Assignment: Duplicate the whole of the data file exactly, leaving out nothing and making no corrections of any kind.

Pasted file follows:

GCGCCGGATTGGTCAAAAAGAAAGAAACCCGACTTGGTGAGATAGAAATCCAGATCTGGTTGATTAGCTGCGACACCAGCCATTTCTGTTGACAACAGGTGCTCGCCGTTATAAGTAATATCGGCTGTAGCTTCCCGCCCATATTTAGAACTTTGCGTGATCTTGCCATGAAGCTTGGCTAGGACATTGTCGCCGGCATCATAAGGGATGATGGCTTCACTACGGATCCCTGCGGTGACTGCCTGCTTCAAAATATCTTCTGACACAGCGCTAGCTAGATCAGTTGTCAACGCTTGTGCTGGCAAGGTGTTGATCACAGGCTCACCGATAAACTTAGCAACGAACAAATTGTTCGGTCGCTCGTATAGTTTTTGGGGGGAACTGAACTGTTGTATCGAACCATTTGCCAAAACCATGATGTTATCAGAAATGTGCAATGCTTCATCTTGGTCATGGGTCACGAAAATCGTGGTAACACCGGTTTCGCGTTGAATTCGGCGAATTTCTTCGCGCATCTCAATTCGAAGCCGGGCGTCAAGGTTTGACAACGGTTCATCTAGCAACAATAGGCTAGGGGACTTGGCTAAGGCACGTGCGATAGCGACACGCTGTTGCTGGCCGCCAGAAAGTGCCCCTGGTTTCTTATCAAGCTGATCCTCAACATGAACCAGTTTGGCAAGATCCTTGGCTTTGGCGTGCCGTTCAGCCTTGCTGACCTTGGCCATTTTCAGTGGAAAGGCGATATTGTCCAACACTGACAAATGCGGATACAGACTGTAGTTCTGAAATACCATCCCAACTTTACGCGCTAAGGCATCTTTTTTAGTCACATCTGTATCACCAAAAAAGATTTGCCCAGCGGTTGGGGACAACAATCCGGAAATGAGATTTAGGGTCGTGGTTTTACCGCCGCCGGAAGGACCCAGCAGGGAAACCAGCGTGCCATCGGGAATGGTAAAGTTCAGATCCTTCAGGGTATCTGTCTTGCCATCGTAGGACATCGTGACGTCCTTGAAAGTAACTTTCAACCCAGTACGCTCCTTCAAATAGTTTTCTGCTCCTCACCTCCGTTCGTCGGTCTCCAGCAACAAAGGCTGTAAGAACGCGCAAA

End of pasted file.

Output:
GCGCCGGATTGGTCAAAAAGAAAGAAACCCGACTTGGTGAGATAGAAATCCAGATCTGGTTGATTAGCTGCGACACCAGCCATTTCTGTTGACAACAGGTGCTCGCCGTTATAAGTAATATCGGCTGTAGCTTCCCGCCCATATTTAGAACTTTGCGTGATCTTGCCATGAAGCTTGGCTAGGACATTGTCGCCGGCATCATAAGGGATGATGGCTTCACTACGGATCCCTGCGGTGACTGCCTGCTTCAAAATATCTTCTGACACAGCGCTAGCTAGATCAGTTGTCAACGCTTGTGCTGGCAAGGTGTTGATCACAGGCTCACCGATAAACTTAGCAACGAACAAATTGTTCGGTCGCTCGTATAGTTTTTGGGGGGAACTGAACTGTTGTATCGAACCATTTGCCAAAACCATGATGTTATCAGAAATGTGCAATGCTTCATCTTGGTCATGGGTCACGAAAATCGTGGTAACACCGGTTTCGCGTTGAATTCGGCGAATTTCTTCGCGCATCTCAATTCGAAGCCGGGCGTCAAGGTTTGACAACGGTTCATCTAGCAACAATAGGCTAGGGGACTTGGCTAAGGCACGTGCGATAGCGACACGCTGTTGCTGGCCGCCAGAAAGTGCCCCTGGTTTCTTATCAAGCTGATCCTCAACATGAACCAGTTTGGCAAGATCCTTGGCTTTGGCGTGCCGTTCAGCCTTGCTGACCTTGGCCATTTTCAGTGGAAAGGCGATATTGTCCAACACTGACAAATGCGGATACAGACTGTAGTTCTGAAATACCATCCCAACTTTACGCGCTAAGGCATCTTTTTTAGTCACATCTGTATCACCAAAAAAGATTTGCCCAGCGGTTGGGGACAACAATCCGGAAATGAGATTTAGGGTCGTGGTTTTACCGCCGCCGGAAGGACCCAGCAGGGAAACCAGCGTGCCATCGGGAATGGTAAAGTTCAGATCCTTCAGGGTATCTGTCTTGCCATCGTAGGACATCGTGACGTCCTTGAAAGTAACTTTCAACCCAGTACGCTCCTTCAAATAGTTTTCTGCTCCTCACCTCCGTTCGTCGGTCTCCAGCAACAAAGGCTGTAAGAACGCGCAAA